Restricted access
    The complicated system has been used in Cuba since the collapse of the Soviet Union. Cuba had enjoyed an extremely beneficial trade agreement with the Eastern bloc, which had enabled it to bypass US embargos. So when the Soviet Union was dismantled, Cuba was left with limited access to hard currency, economically isolated and facing hardship.

    Fidel was forced to legalise the dollar, reversing a decades old law that had made possession of the American currency punishable by prison. It was a momentous decision for Fidel Castro, both ideologically and practically.

    CLICK LINK FOR ENTIRE ARTICLE!

    http://www.worldfinance.com/banking/cuba-to-ditch-complicated-dual-currency-system

  14. I must politely remind posters once again that this blog is about Cuba.

    Not California or Florida.

    Cuba is a fascist dictatorship that is worth criticizing because it is a fascist dictatorship.

    A fascist hate group took power in Cuba in 1959.

    Millions of Cubans suffer because of this.

    The fascist hate group that took power in 1959 is keeping millions of Cubans prisoner.

    Cubans who want to leave for places like California or Florida, where fascist hate groups don’t hold total power, and hopefully never will.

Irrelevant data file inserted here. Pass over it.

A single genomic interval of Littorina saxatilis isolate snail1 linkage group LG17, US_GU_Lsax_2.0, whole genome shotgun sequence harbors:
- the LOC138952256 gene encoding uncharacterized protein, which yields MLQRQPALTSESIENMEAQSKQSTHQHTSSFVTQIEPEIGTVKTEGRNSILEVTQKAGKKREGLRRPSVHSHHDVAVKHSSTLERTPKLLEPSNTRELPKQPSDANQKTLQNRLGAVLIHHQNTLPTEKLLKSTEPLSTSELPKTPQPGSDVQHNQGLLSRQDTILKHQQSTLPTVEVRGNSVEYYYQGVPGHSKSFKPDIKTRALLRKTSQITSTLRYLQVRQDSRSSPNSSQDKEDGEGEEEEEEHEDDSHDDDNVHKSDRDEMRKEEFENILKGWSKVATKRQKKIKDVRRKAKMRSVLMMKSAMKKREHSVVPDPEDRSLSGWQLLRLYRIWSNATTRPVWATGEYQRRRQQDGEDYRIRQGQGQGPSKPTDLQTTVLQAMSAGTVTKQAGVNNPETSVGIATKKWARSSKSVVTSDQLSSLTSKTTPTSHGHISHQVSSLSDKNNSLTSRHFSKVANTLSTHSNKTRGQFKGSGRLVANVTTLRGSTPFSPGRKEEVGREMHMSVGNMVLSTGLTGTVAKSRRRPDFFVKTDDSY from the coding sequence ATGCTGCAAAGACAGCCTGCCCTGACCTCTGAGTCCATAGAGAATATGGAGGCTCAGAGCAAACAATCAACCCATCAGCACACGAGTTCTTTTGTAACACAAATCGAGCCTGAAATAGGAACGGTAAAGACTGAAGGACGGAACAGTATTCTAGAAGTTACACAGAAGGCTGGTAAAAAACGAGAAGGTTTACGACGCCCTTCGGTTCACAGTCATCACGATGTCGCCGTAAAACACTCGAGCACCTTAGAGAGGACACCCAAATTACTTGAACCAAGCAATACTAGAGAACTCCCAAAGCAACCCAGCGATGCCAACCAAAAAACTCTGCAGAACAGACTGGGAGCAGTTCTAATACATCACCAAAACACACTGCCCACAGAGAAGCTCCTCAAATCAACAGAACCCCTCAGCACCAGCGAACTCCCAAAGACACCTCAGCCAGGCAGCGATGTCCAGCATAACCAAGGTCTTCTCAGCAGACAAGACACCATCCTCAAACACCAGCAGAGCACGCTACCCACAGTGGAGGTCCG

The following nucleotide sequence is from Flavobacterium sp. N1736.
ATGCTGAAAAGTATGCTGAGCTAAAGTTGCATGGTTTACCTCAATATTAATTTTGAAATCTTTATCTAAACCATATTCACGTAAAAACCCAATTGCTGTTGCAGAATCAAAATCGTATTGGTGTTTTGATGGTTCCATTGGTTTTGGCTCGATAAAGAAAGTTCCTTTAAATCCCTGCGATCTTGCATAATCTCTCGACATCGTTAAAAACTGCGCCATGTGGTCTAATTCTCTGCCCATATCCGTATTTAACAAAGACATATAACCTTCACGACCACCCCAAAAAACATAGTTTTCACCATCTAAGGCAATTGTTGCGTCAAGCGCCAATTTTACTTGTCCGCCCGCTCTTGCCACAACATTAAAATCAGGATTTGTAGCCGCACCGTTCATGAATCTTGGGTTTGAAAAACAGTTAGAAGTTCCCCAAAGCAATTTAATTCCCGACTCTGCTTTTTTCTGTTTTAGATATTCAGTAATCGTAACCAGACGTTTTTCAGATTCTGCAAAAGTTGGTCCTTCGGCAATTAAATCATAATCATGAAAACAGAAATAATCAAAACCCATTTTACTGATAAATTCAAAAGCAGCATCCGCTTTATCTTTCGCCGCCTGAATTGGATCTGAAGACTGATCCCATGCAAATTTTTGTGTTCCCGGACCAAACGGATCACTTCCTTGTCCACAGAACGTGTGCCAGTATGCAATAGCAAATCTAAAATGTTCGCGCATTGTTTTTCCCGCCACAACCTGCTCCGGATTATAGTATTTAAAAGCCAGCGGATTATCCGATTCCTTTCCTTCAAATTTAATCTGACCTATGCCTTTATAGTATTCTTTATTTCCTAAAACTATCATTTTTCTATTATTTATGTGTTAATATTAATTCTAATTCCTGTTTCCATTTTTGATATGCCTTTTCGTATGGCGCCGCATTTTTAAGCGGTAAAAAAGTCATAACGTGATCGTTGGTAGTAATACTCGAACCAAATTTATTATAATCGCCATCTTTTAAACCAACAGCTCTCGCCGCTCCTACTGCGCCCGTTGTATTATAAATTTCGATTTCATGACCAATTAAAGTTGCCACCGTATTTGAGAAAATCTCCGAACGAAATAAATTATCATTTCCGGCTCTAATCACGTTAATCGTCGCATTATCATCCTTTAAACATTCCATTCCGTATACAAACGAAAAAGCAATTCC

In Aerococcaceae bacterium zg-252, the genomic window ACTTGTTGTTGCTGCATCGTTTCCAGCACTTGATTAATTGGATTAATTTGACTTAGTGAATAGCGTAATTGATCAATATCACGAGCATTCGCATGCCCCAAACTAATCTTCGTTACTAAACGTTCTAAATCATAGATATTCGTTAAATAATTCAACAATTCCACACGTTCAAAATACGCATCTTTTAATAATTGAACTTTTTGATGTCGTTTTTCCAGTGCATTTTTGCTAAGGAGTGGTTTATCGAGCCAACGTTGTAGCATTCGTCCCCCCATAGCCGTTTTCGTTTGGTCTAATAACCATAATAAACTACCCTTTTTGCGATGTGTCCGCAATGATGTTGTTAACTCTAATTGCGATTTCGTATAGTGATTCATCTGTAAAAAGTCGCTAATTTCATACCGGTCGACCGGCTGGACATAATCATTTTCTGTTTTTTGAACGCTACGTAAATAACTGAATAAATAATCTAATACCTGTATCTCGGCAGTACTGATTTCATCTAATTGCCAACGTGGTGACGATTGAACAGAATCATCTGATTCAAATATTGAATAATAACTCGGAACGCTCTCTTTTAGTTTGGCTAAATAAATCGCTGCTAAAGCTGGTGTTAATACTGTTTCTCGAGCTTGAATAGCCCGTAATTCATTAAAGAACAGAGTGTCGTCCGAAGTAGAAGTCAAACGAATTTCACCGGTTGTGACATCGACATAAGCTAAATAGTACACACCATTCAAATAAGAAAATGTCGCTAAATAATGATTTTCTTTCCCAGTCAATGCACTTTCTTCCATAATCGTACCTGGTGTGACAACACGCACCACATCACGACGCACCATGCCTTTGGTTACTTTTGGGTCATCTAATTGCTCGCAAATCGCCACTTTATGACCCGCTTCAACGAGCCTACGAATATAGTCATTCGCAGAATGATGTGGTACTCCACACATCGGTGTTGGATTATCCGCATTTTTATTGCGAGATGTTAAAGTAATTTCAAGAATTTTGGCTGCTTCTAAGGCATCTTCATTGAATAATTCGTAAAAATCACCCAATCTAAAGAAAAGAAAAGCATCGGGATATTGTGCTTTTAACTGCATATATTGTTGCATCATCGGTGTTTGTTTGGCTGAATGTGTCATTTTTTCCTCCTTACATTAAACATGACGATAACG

15. Sorry Humby!!!
    I underestimated the amount of fascist hate groups in California.
    It is not fifth when it comes to fascism….
    It has the fourth highest amount of fascist/white supremacist groups of all states in the USA.
    (The mighty Florida is in fifth place)
    All the more reason to get out there and do something about it Humby.

    Why don’t you try and help to clear out these pockets of fascism from your state????

  16. And HUMBY!!
    You keep saying this ridiculous stuff about fascism.
    Now obviously the fascist influence in the USA has decreased greatly since the heyday of the KKK,
    and the days of Grandpappy Bush making millions of dollars trading with Hitler’s Fascist Germany, but it would seem that there’s still plenty of modern day fascists lurking around in some of the darker recesses of your land.
    So Humby…
    If you don’t like fascists, go outside your front door and do something about them.
    Go track em down.
    There not too far away…
    It would seem that your particular State has the fifth highest amount of fascist/white hate groups of all states in the Union.
    Watcha waiting for Humby???
    Don’t point your finger at other countries.